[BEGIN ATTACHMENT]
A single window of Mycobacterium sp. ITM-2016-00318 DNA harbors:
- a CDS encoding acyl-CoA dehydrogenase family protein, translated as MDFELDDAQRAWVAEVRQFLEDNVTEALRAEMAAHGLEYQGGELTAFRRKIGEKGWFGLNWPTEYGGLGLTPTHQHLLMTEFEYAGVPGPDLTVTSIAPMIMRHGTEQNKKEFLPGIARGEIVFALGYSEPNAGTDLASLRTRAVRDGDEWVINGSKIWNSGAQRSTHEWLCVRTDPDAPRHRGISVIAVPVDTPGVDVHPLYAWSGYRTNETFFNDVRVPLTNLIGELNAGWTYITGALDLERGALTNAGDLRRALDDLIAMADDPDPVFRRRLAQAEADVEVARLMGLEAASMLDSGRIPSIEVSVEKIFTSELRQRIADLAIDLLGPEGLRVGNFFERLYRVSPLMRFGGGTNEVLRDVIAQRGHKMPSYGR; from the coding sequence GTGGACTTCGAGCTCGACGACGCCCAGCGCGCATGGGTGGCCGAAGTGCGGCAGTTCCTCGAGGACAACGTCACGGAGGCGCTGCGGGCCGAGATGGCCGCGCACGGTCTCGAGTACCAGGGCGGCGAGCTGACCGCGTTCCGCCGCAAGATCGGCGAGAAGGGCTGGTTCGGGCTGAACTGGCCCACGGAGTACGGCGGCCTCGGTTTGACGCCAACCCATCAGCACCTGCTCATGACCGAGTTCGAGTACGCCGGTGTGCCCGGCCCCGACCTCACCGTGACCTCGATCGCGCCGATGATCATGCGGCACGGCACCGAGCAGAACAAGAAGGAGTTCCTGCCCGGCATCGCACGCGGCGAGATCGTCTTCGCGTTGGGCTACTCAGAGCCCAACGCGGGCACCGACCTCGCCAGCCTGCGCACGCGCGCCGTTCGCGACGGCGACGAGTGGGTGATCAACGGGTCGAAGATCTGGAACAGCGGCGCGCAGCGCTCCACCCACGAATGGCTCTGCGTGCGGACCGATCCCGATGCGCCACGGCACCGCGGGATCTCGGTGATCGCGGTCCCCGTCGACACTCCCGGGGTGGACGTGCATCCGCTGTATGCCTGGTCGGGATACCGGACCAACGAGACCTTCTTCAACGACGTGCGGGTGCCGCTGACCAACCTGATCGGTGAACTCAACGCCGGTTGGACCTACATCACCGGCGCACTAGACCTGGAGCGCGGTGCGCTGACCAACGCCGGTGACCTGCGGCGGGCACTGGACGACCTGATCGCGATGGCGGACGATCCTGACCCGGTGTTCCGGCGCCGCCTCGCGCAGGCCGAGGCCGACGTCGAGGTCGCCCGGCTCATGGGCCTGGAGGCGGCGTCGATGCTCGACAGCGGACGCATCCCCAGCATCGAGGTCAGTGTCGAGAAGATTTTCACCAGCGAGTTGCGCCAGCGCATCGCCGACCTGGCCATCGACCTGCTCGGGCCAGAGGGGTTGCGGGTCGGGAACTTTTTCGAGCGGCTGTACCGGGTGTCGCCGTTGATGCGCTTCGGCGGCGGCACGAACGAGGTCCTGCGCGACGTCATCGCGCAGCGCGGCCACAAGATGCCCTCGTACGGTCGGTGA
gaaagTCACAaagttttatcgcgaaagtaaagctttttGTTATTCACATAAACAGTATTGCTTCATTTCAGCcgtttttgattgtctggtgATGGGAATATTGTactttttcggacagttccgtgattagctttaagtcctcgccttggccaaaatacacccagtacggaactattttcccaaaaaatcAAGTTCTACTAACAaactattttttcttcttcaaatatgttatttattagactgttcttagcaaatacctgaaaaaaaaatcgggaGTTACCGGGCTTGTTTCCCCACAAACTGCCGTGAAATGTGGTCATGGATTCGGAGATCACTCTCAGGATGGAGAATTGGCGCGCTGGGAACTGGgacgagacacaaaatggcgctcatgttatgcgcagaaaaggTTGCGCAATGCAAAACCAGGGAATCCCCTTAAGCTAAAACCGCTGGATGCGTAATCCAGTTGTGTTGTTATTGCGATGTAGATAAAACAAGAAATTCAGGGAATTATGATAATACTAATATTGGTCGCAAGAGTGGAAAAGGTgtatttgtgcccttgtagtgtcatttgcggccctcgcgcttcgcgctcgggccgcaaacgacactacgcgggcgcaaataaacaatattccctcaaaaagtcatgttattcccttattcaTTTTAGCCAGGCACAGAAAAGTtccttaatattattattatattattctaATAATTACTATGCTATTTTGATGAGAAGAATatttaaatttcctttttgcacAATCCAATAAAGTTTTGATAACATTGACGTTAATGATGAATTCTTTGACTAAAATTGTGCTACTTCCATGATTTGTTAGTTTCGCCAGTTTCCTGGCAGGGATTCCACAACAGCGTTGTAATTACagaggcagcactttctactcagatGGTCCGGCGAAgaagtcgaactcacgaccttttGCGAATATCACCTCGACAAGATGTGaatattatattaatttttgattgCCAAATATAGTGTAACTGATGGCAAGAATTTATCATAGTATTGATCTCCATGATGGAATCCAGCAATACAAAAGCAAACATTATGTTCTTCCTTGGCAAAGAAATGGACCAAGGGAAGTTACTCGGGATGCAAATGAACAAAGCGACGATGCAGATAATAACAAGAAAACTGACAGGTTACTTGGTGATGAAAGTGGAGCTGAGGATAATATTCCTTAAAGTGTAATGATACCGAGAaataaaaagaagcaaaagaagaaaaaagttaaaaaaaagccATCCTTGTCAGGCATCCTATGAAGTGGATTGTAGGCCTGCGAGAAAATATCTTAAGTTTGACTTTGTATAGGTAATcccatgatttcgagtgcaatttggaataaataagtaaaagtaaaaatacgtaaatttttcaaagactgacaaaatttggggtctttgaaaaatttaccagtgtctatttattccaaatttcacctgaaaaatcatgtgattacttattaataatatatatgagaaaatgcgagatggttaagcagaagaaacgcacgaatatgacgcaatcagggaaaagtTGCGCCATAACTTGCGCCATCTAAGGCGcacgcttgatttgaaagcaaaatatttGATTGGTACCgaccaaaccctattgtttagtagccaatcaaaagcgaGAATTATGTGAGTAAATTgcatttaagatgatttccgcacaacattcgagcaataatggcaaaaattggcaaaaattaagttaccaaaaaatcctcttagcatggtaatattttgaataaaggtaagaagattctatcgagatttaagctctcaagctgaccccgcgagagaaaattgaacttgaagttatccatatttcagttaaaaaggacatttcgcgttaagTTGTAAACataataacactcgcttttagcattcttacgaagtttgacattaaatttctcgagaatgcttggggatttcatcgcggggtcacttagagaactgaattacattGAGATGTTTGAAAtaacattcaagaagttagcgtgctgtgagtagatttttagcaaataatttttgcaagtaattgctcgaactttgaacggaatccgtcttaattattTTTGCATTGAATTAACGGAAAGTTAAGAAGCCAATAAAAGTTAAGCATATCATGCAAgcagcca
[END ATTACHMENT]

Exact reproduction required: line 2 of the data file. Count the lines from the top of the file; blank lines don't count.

- a CDS encoding acyl-CoA dehydrogenase family protein, translated as MDFELDDAQRAWVAEVRQFLEDNVTEALRAEMAAHGLEYQGGELTAFRRKIGEKGWFGLNWPTEYGGLGLTPTHQHLLMTEFEYAGVPGPDLTVTSIAPMIMRHGTEQNKKEFLPGIARGEIVFALGYSEPNAGTDLASLRTRAVRDGDEWVINGSKIWNSGAQRSTHEWLCVRTDPDAPRHRGISVIAVPVDTPGVDVHPLYAWSGYRTNETFFNDVRVPLTNLIGELNAGWTYITGALDLERGALTNAGDLRRALDDLIAMADDPDPVFRRRLAQAEADVEVARLMGLEAASMLDSGRIPSIEVSVEKIFTSELRQRIADLAIDLLGPEGLRVGNFFERLYRVSPLMRFGGGTNEVLRDVIAQRGHKMPSYGR; from the coding sequence GTGGACTTCGAGCTCGACGACGCCCAGCGCGCATGGGTGGCCGAAGTGCGGCAGTTCCTCGAGGACAACGTCACGGAGGCGCTGCGGGCCGAGATGGCCGCGCACGGTCTCGAGTACCAGGGCGGCGAGCTGACCGCGTTCCGCCGCAAGATCGGCGAGAAGGGCTGGTTCGGGCTGAACTGGCCCACGGAGTACGGCGGCCTCGGTTTGACGCCAACCCATCAGCACCTGCTCATGACCGAGTTCGAGTACGCCGGTGTGCCCGGCCCCGACCTCACCGTGACCTCGATCGCGCCGATGATCATGCGGCACGGCACCGAGCAGAACAAGAAGGAGTTCCTGCCCGGCATCGCACGCGGCGAGATCGTCTTCGCGTTGGGCTACTCAGAGCCCAACGCGGGCACCGACCTCGCCAGCCTGCGCACGCGCGCCGTTCGCGACGGCGACGAGTGGGTGATCAACGGGTCGAAGATCTGGAACAGCGGCGCGCAGCGCTCCACCCACGAATGGCTCTGCGTGCGGACCGATCCCGATGCGCCACGGCACCGCGGGATCTCGGTGATCGCGGTCCCCGTCGACACTCCCGGGGTGGACGTGCATCCGCTGTATGCCTGGTCGGGATACCGGACCAACGAGACCTTCTTCAACGACGTGCGGGTGCCGCTGACCAACCTGATCGGTGAACTCAACGCCGGTTGGACCTACATCACCGGCGCACTAGACCTGGAGCGCGGTGCGCTGACCAACGCCGGTGACCTGCGGCGGGCACTGGACGACCTGATCGCGATGGCGGACGATCCTGACCCGGTGTTCCGGCGCCGCCTCGCGCAGGCCGAGGCCGACGTCGAGGTCGCCCGGCTCATGGGCCTGGAGGCGGCGTCGATGCTCGACAGCGGACGCATCCCCAGCATCGAGGTCAGTGTCGAGAAGATTTTCACCAGCGAGTTGCGCCAGCGCATCGCCGACCTGGCCATCGACCTGCTCGGGCCAGAGGGGTTGCGGGTCGGGAACTTTTTCGAGCGGCTGTACCGGGTGTCGCCGTTGATGCGCTTCGGCGGCGGCACGAACGAGGTCCTGCGCGACGTCATCGCGCAGCGCGGCCACAAGATGCCCTCGTACGGTCGGTGA